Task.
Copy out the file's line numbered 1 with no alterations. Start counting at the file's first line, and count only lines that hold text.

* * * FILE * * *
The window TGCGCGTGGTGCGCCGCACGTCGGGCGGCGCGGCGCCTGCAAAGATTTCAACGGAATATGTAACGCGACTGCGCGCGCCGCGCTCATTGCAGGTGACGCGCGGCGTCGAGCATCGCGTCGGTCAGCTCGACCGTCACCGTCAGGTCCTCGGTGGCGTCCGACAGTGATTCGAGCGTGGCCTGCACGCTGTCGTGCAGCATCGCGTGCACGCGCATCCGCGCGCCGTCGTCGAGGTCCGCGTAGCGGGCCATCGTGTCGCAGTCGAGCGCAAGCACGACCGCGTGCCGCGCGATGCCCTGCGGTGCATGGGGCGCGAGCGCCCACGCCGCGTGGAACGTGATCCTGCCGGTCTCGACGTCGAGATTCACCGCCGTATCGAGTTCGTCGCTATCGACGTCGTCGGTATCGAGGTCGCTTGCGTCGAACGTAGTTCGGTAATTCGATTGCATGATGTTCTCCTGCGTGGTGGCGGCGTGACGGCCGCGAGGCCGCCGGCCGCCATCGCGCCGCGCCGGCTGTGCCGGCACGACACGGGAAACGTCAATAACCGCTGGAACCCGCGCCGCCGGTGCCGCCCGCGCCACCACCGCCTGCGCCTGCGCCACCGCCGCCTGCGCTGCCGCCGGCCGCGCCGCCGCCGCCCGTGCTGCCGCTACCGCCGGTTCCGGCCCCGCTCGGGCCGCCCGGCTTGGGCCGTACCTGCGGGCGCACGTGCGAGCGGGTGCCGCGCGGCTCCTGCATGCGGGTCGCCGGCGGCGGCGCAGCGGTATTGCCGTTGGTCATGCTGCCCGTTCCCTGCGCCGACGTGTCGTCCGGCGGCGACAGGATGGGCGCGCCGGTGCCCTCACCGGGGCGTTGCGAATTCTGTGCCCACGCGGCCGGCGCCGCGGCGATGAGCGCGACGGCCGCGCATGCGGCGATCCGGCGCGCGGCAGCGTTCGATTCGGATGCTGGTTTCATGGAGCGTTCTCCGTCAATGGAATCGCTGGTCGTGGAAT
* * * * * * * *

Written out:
The window TGCGCGTGGTGCGCCGCACGTCGGGCGGCGCGGCGCCTGCAAAGATTTCAACGGAATATGTAACGCGACTGCGCGCGCCGCGCTCATTGCAGGTGACGCGCGGCGTCGAGCATCGCGTCGGTCAGCTCGACCGTCACCGTCAGGTCCTCGGTGGCGTCCGACAGTGATTCGAGCGTGGCCTGCACGCTGTCGTGCAGCATCGCGTGCACGCGCATCCGCGCGCCGTCGTCGAGGTCCGCGTAGCGGGCCATCGTGTCGCAGTCGAGCGCAAGCACGACCGCGTGCCGCGCGATGCCCTGCGGTGCATGGGGCGCGAGCGCCCACGCCGCGTGGAACGTGATCCTGCCGGTCTCGACGTCGAGATTCACCGCCGTATCGAGTTCGTCGCTATCGACGTCGTCGGTATCGAGGTCGCTTGCGTCGAACGTAGTTCGGTAATTCGATTGCATGATGTTCTCCTGCGTGGTGGCGGCGTGACGGCCGCGAGGCCGCCGGCCGCCATCGCGCCGCGCCGGCTGTGCCGGCACGACACGGGAAACGTCAATAACCGCTGGAACCCGCGCCGCCGGTGCCGCCCGCGCCACCACCGCCTGCGCCTGCGCCACCGCCGCCTGCGCTGCCGCCGGCCGCGCCGCCGCCGCCCGTGCTGCCGCTACCGCCGGTTCCGGCCCCGCTCGGGCCGCCCGGCTTGGGCCGTACCTGCGGGCGCACGTGCGAGCGGGTGCCGCGCGGCTCCTGCATGCGGGTCGCCGGCGGCGGCGCAGCGGTATTGCCGTTGGTCATGCTGCCCGTTCCCTGCGCCGACGTGTCGTCCGGCGGCGACAGGATGGGCGCGCCGGTGCCCTCACCGGGGCGTTGCGAATTCTGTGCCCACGCGGCCGGCGCCGCGGCGATGAGCGCGACGGCCGCGCATGCGGCGATCCGGCGCGCGGCAGCGTTCGATTCGGATGCTGGTTTCATGGAGCGTTCTCCGTCAATGGAATCGCTGGTCGTGGAAT